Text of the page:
accurate prognostic assessments of need of help, health and dwelling situation in stroke patients are important for patient management, rehabilitation, discharge planning, and for providing reliable information to patients and their relatives.Objective
to analyse factors affecting the accuracy of discharge prognosis assessments.Design
prospective study of stroke patients discharged from hospital.Setting
two cities in central Sweden.Subjects
three hundred and ninety stroke patients, 65 years or older, living in their own homes and having no dementia diagnosis prior to hospital admission.Methods
at discharge, physicians, nurses, occupational therapists and physiotherapists in the Departments of Internal Medicine and Geriatrics were asked to make an individual prognosis assessment regarding patients’ need for help, health and dwelling situation at 3 and 12 months after admission to hospital.Results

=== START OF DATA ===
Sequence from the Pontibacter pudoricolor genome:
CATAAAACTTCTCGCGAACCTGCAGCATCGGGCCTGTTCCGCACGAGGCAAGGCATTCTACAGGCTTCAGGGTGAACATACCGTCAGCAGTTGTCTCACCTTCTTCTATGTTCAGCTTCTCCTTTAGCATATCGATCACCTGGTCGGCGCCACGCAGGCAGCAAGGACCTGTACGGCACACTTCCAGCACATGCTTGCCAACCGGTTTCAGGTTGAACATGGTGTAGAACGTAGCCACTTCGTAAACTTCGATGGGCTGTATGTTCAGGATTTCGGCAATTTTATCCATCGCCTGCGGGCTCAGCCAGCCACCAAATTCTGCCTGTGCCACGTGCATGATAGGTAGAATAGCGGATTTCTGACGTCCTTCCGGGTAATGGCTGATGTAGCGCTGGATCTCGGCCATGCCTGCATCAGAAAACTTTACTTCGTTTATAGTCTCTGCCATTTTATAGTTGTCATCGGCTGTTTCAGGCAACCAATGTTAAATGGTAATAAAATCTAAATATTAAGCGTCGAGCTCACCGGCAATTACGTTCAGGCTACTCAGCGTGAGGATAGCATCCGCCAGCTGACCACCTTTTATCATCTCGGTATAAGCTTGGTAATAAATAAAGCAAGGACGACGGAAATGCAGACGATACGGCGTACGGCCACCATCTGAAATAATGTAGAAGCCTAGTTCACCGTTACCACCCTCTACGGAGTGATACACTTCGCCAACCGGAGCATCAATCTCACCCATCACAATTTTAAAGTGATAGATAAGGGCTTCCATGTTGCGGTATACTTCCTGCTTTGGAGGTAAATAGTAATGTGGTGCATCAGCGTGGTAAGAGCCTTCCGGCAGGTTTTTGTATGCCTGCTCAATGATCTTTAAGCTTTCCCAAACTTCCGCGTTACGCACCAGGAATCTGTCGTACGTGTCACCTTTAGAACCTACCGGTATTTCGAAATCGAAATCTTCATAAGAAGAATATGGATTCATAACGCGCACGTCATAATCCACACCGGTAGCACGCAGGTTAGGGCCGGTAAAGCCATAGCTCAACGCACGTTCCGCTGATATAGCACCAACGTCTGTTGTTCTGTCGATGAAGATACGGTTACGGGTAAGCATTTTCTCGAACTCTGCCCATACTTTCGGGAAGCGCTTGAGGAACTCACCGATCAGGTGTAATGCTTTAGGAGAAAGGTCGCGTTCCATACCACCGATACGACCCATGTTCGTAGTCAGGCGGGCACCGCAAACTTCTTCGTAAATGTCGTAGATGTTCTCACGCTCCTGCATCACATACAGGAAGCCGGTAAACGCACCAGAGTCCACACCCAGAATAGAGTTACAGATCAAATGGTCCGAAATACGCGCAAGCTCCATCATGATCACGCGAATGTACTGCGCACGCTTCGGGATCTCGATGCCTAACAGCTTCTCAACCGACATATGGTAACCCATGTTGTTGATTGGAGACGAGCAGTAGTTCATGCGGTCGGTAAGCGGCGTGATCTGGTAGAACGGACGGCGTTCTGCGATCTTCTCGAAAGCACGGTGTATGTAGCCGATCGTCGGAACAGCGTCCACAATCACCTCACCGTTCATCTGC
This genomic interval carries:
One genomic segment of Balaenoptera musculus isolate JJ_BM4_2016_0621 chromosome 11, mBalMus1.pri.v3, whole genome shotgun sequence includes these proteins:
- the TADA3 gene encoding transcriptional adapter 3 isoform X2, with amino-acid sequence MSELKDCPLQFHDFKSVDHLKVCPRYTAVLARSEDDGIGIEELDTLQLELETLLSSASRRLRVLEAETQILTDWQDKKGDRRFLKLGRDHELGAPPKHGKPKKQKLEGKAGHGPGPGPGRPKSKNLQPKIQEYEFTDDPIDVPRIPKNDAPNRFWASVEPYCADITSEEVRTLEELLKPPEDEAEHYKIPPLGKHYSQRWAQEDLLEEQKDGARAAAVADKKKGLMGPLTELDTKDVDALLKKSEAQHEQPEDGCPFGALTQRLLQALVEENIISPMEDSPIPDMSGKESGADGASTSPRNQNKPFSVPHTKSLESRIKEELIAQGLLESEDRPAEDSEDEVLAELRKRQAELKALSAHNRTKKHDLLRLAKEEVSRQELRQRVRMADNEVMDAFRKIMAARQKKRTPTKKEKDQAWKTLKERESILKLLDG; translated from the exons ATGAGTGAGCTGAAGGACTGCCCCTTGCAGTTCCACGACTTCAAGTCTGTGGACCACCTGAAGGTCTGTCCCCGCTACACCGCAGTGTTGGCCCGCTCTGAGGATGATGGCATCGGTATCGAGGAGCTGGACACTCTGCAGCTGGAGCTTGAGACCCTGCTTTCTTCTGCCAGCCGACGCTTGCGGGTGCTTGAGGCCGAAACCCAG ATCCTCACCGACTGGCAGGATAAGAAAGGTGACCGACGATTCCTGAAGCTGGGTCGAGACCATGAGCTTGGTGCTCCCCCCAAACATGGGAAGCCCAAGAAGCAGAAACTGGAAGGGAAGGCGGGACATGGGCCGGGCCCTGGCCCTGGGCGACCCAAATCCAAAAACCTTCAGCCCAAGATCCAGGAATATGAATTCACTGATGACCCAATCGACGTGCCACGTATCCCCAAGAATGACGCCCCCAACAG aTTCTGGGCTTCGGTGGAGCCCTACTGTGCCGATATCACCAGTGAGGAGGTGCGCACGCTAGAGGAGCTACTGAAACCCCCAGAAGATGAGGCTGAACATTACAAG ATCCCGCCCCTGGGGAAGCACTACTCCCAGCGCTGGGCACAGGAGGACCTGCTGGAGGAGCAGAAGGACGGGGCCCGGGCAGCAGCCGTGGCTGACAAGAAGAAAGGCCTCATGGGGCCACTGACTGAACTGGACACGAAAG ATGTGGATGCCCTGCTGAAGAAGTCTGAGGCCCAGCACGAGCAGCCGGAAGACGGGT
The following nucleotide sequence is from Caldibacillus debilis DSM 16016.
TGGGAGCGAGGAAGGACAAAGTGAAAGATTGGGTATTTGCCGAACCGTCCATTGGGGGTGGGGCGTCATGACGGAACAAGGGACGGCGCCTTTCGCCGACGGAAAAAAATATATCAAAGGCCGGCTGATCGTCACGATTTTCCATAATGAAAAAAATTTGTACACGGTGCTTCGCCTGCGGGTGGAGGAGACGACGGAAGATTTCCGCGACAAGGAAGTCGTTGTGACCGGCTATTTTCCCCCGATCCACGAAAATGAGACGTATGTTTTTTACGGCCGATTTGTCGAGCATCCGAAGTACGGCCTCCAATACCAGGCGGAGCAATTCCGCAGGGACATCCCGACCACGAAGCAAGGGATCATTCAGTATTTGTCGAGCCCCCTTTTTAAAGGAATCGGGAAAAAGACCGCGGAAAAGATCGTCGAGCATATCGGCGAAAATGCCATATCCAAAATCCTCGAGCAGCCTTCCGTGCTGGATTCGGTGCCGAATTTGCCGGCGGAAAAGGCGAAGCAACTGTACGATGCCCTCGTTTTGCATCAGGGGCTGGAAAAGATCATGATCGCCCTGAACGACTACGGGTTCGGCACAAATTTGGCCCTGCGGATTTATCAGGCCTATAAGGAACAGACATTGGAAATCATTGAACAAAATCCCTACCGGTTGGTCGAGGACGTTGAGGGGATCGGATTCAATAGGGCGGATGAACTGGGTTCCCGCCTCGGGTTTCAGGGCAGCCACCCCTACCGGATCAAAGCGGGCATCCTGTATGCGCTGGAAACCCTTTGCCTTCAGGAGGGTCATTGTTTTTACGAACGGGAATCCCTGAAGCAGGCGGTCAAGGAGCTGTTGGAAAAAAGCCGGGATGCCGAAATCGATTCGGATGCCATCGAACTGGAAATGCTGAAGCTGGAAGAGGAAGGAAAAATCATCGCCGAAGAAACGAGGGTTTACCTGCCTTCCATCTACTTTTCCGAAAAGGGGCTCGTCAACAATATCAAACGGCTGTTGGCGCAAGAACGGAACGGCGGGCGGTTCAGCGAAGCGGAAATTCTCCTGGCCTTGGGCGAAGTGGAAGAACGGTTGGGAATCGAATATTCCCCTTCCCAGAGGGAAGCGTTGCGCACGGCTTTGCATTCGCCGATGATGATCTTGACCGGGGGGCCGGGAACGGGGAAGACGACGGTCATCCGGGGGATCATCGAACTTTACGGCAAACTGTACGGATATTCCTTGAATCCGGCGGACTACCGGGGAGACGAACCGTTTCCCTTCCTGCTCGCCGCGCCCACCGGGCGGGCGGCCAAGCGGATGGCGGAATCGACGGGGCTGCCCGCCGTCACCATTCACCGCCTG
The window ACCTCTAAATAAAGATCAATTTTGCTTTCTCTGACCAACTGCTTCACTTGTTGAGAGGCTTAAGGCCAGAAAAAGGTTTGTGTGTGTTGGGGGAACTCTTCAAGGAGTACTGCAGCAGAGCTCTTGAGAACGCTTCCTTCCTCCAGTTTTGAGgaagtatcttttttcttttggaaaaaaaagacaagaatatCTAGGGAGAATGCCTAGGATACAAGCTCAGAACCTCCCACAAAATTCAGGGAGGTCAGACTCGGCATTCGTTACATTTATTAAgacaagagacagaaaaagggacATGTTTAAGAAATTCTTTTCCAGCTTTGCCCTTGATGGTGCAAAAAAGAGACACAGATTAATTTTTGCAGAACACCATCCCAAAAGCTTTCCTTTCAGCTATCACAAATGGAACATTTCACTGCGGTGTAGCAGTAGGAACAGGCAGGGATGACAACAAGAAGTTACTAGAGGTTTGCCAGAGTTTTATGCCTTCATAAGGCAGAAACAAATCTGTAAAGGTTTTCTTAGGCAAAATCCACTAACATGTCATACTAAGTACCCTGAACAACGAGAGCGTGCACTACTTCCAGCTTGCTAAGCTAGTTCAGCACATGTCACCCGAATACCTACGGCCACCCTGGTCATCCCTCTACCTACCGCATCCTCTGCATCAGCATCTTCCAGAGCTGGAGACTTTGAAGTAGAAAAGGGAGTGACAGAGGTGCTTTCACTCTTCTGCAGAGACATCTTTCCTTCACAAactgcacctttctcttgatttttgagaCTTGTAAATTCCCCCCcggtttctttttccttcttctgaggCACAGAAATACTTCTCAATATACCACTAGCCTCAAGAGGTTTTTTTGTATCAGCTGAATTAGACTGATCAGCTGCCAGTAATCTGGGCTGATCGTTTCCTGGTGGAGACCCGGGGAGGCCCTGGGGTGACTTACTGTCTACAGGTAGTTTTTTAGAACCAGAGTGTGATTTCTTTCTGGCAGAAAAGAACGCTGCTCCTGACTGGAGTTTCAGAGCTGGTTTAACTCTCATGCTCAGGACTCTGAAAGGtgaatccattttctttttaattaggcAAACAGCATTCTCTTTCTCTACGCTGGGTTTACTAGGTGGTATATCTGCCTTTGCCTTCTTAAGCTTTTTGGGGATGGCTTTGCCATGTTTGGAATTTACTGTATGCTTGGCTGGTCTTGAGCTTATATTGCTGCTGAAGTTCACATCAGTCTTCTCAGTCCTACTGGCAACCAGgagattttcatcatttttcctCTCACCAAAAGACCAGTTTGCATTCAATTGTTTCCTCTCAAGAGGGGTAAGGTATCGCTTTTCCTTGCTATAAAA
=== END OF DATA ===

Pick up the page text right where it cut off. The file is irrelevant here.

the prognosis assessments were on average accurate in 68.4% (3 months) and 61.5% (12 months), far better than chance (33.3%). There were no significant differences between staff categories. The accuracy was influenced by a number of patient linked factors, such as activity degree, household situation before admission, and Mini Mental State Examination level and need of help measured 1 week after discharge, and ranged from 22 to 89%, depending on factor combinations.Conclusions
prognosis assessments based on clinical judgement were on average quite accurate but the accuracy varied markedly with patient linked factors. Feedback of outcome might be one way to further improve the accuracy of prognosis assessment.